Kenya says mall siege is over: What we know

WHAT HAPPENED TODAY: Kenya President Uhuru Kenyatta addressed his nation Tuesday, declaring the deadly four-day siege at the Westgate Shopping Mall in Nairobi is over, Nairobi's Daily Nation reports.

"We have ashamed and defeated the attackers," Kenyatta said, adding that "our losses are immense."

The president said five terrorists had been killed "with gunfire" and that 11 others were in police custody. He said 61 civilians were dead and that six law enforcement officers "had made the ultimate sacrifice in their line of duty."

In addition, about 240 people were injured in the siege that began Saturday. Kenyatta said three floors of the mall had collapsed and that terrorists and civilians were trapped in the debris. The process of identifying the terrorists was continuing, he said.

He declared three days of national mourning.

Earlier Tuesday, terrorists allied with the Somali Islamist terrorist group al-Shabab said they were "still holding their ground" in the mall and had hostages with them. A spokesman for the group said the attack was revenge for Kenya's participation in an Africa force that pushed the group out of the Somali capital of Mogadishu in 2011.

Kenya's Interior Minister Joseph Ole Lenku said the evacuation of hostages had gone "very, very well."

THE DEAD: Kenya's president put the death toll at 72 — 61 civilians, six law enforcement officers and five terrorists.

WHO ARE THE VICTIMS: Most of the dead were said to be Kenyans. Also killed: four British citizens, a Dutch woman, two French nationals, an Australian man, Netherlands woman, a Peruvian, an Indian man and child, a Swiss citizen, a Chinese woman, a South African, a New Zealand man and two Canadians, including a diplomat, their governments said. An African poet and author from Ghana, Kofi Awoonor, also died, Ghana's president said.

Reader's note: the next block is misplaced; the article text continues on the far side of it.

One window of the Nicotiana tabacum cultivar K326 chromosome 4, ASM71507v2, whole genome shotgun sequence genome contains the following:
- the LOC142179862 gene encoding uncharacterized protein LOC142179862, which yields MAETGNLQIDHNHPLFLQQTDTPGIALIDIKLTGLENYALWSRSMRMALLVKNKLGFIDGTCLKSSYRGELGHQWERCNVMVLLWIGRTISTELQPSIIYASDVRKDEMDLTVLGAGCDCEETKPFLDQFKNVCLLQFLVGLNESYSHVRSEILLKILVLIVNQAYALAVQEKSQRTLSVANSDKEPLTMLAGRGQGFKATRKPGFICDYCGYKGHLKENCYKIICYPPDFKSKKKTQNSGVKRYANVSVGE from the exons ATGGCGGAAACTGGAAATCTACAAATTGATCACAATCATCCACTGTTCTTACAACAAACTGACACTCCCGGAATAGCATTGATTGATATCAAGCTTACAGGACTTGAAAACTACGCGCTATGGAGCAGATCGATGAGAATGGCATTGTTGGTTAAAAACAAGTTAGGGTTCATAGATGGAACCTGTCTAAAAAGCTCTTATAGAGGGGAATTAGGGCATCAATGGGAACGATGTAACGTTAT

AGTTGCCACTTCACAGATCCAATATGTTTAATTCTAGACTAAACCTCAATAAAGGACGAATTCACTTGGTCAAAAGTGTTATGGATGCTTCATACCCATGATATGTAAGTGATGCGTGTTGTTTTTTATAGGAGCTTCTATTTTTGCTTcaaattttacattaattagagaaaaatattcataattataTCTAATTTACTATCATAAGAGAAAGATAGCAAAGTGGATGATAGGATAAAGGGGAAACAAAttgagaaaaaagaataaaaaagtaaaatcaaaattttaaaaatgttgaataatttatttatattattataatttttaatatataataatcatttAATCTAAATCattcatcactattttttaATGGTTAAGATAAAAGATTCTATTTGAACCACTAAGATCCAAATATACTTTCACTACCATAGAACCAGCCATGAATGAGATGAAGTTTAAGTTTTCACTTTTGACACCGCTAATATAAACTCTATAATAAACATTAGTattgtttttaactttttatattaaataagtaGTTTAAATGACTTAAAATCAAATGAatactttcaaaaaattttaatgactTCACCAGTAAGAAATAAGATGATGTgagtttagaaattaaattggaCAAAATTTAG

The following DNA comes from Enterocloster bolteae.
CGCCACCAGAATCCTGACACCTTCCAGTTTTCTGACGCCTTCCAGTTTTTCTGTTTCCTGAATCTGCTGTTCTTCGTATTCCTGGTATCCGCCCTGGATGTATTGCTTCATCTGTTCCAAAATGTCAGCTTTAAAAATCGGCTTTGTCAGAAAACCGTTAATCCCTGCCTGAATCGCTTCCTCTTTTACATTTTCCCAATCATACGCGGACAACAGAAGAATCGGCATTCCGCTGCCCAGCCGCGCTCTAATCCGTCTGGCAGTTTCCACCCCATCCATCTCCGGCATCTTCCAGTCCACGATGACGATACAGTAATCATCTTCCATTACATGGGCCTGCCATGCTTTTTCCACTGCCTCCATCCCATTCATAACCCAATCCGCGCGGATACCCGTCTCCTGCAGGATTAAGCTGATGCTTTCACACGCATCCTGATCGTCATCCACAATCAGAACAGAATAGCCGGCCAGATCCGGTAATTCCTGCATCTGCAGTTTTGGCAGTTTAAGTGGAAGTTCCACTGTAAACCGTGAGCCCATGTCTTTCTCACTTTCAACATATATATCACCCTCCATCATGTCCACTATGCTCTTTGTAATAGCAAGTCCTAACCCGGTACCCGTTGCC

Five American citizens were injured, U.S. officials said.

STORY: Hostages still held in mall

WHO ARE THE ATTACKERS: Kenya Chief of Defense forces Gen. Julius Karangi said the terrorists are allied with al-Shabab, a Somali group loyal to al-Qaeda that has been fighting for years in Somalia to force it to convert to an Islamist theocracy. Kenya has sent forces to Mogadishu, Somalia, to combat the group.

Kenyan Foreign Minister Amina Mohamed said "two or three Americans" and "one Brit" were among the attackers. She said in an interview with the PBS NewsHour program that the Americans were 18 to 19 years old, of Somali or Arab origin and lived "in Minnesota and one other place" in the USA.

The U.S. State Department said it had "no definitive evidence of the nationalities or the identities" of the attackers.


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